Police in the northern province of Hoa Binh have arrested six people out of 100 who allegedly abducted seven local officials in protest against a mining project earlier this month.
Col Pham Van Su, deputy director of the province police, said the six were among 20 who had indulged in "extreme" acts during the protests and that more would be arrested soon.
They would face charges of abduction, he said.
The police have also started investigating alleged violations in the mining project, he said.
On October 8 some people from Boi Cau village in Kim Boi District abducted five environmental police officers and one official as they tried to talk them out of demonstrating against local authorities' handling of sand and rock mining in Boi River.
The officials were tied up and kept captive for about 15 minutes, but were not beaten, Bui Viet Hung, deputy chairman of Kim Boi Commune, told Thanh Nien.
A day earlier the villagers had taken Bui Van Dung, the village head, captive, but he managed to free himself.
Major General Bui Duc Son, director of the Hoa Binh police, told Thanh Nien that the problem started because of conflicts over profit sharing between relatives of Bui Dang Phao, head of the Kim Boi commune police.
In August Boi Cau village authorities allowed sand and rocks to be mined in the river to raise public funds.
Bui Duc Hai, Phao's son-in-law, and several others were contracted to do the mining for VND90 million (US$54,200) in total.
On October 2 the miners brought bulldozers and equipment to the river though commune and district was yet to be obtained.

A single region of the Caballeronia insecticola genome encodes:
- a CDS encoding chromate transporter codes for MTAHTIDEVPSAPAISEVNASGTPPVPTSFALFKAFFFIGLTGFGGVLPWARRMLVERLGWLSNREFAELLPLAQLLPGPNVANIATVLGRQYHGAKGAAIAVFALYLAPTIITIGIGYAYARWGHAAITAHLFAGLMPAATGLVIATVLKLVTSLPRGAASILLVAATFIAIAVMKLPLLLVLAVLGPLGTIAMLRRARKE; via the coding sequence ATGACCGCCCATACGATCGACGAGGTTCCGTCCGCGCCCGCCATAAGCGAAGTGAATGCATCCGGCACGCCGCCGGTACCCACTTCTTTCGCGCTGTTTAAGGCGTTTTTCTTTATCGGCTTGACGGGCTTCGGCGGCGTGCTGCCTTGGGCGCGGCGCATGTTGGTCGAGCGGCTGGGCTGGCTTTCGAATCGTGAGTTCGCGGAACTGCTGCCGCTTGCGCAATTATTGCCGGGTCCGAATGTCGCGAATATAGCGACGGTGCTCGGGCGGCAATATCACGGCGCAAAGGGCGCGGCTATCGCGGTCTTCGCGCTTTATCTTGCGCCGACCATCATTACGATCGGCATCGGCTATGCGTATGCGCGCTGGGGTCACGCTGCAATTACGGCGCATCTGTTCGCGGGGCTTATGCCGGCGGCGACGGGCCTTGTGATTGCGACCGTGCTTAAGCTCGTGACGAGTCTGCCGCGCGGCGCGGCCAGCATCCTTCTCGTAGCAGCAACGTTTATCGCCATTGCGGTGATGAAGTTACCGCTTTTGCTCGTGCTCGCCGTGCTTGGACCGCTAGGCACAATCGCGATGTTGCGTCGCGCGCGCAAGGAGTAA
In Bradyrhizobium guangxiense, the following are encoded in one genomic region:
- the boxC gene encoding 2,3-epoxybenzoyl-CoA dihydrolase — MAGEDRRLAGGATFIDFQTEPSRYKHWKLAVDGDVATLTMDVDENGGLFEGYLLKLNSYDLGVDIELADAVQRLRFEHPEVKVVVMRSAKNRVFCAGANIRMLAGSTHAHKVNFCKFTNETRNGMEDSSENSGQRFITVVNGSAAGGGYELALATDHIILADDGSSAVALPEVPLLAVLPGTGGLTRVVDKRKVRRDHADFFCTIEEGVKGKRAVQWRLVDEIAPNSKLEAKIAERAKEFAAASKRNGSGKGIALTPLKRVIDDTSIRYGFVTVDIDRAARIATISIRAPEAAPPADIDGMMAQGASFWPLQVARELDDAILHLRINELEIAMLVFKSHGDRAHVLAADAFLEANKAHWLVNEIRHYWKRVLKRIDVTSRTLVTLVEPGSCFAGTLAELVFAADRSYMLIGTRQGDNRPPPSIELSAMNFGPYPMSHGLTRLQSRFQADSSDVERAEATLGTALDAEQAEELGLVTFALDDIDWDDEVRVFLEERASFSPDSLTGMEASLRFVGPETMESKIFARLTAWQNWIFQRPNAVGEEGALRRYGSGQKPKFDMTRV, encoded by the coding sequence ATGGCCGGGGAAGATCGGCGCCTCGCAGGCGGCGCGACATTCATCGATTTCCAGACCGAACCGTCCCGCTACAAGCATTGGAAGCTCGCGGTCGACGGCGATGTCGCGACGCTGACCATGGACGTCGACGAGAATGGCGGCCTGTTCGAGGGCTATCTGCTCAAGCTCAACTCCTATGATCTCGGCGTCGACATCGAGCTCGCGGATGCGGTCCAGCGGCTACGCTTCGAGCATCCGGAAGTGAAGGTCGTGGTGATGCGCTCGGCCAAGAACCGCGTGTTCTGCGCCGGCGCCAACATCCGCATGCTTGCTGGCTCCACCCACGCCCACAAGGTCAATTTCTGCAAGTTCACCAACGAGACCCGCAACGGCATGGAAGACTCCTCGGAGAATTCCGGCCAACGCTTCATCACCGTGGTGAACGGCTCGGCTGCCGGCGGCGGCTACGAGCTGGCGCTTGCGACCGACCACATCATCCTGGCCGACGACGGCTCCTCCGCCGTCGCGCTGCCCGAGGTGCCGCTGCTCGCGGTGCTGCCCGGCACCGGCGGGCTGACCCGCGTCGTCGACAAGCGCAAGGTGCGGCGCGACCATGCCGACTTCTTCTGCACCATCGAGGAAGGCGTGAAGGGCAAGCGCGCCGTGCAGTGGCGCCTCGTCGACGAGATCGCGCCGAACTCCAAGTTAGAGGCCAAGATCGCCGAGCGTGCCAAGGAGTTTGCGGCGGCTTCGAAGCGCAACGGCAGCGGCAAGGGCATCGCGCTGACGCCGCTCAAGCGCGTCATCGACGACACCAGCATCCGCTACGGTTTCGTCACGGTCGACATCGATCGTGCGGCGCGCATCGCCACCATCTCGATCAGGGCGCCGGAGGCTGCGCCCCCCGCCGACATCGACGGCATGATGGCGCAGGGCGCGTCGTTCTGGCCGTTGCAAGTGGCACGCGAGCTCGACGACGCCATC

Upset that they did not get a share of the project, Phao's brothers incited some local people to go to the site and seize the equipment, Son said.
When the officials came to the site to stop the protest, the brothers told people that they had come to seize the evidence to cover up, and angry villagers then abducted the officials, he said.
Among the six arrested are Phao's brothers Bui Van Tuoi and Bui Van Hao
Son said the police had recommended that local authorities should dismiss Phao and some other officials for letting personal interests interfere with their handling of the case.
Earlier, in an interview to Thanh Nien, a local had accused the miners of digging for gold and not sand and rocks.
Villagers had caught people illegally mining for gold in the river on many occasions and causing deep craters in its bed.
In a report to its superiors, the Kim Boi District people's committee said people in Boi Cau were also upset about the way local authorities handled some other issues.
Investigations are continuing.
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